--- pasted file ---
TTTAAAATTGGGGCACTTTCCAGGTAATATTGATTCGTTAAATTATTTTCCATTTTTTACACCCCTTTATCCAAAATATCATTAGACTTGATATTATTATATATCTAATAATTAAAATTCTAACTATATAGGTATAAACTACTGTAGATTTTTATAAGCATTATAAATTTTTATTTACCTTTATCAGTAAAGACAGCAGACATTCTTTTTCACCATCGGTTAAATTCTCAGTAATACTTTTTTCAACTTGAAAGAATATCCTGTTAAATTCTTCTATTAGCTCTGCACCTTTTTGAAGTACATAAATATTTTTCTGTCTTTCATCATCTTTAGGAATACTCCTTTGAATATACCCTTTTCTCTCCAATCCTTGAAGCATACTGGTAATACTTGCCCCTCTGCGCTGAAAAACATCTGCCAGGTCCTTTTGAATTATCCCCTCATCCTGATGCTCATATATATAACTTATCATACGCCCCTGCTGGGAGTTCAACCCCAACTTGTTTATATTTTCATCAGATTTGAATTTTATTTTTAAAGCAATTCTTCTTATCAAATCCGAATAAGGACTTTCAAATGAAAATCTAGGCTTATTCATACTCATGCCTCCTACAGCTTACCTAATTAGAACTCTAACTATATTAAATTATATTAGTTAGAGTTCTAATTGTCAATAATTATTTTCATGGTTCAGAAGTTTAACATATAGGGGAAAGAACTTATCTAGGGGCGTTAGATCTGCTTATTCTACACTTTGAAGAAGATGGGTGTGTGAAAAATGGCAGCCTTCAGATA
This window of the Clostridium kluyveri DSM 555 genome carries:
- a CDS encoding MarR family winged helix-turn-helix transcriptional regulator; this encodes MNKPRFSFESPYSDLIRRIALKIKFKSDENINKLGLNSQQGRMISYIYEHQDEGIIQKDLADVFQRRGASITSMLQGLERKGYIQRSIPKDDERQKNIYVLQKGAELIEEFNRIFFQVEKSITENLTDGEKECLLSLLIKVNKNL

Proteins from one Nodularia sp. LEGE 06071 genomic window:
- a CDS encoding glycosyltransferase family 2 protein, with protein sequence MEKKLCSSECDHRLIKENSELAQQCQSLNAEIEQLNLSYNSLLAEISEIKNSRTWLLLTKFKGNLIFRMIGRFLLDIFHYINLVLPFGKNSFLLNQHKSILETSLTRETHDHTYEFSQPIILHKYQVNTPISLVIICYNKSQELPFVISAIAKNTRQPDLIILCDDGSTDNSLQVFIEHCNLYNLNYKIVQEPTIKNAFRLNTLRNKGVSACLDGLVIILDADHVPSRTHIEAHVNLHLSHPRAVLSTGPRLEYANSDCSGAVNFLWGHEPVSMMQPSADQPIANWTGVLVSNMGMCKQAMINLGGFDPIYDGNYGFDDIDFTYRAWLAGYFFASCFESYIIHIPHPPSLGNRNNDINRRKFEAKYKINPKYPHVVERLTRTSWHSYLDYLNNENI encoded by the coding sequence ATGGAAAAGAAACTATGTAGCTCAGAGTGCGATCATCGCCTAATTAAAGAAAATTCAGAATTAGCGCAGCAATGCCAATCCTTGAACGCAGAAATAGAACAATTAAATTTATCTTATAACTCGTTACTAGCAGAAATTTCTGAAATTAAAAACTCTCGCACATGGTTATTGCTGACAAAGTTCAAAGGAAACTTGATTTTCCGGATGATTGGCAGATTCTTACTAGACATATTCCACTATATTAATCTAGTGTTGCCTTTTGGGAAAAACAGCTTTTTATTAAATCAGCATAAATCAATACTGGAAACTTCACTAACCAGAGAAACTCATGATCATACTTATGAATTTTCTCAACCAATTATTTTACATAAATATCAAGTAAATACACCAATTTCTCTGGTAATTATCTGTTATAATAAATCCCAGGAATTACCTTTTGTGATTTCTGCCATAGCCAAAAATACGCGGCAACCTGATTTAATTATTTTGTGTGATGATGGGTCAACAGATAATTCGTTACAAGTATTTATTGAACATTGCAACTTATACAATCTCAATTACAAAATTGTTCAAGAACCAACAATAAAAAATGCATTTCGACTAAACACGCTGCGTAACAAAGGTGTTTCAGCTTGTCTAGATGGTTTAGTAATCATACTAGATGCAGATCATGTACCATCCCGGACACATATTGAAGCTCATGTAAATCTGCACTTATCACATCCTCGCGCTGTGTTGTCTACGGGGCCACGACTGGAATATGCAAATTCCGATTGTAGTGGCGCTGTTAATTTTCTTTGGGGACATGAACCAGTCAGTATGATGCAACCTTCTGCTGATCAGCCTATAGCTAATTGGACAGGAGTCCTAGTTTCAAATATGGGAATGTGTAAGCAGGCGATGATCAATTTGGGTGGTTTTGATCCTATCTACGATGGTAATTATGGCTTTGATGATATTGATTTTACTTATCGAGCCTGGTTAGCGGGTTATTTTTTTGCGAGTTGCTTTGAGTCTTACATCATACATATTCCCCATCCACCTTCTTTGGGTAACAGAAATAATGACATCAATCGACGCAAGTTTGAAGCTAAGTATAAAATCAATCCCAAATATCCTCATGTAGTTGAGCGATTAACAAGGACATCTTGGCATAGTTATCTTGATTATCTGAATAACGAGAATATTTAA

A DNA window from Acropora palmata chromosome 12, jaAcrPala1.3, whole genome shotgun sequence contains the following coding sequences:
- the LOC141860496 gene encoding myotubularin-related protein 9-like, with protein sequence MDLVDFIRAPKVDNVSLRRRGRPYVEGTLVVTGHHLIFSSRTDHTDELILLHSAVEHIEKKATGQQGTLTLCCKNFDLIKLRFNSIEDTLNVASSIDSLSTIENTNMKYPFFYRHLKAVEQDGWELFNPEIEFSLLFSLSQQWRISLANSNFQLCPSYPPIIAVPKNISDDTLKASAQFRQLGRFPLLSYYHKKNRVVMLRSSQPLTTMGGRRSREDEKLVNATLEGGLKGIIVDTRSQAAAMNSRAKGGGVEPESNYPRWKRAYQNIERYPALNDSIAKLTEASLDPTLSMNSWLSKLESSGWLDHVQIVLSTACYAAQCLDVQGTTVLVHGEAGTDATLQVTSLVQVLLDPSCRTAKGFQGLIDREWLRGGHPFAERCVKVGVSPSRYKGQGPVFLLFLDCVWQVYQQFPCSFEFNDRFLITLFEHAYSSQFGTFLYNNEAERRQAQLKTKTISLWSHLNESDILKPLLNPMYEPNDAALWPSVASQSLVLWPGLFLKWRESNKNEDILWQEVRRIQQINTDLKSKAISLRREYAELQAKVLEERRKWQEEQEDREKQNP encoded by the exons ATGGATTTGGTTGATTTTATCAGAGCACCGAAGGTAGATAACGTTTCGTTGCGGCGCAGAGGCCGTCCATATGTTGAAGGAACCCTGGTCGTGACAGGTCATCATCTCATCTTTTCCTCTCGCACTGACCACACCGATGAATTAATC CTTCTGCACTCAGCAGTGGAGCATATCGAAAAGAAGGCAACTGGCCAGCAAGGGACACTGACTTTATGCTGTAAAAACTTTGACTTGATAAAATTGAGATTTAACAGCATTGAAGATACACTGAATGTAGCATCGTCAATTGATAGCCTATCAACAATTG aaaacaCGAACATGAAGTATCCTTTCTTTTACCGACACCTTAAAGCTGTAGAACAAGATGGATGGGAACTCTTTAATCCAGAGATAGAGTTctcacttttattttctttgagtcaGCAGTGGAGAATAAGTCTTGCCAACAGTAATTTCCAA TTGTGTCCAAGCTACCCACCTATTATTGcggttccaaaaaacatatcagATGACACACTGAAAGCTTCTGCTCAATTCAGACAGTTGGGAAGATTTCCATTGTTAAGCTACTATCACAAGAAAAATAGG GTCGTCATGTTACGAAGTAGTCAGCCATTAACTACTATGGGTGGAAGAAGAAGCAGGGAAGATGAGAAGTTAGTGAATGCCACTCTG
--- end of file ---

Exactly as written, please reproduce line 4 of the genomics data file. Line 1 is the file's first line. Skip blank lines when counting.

Proteins from one Nodularia sp. LEGE 06071 genomic window: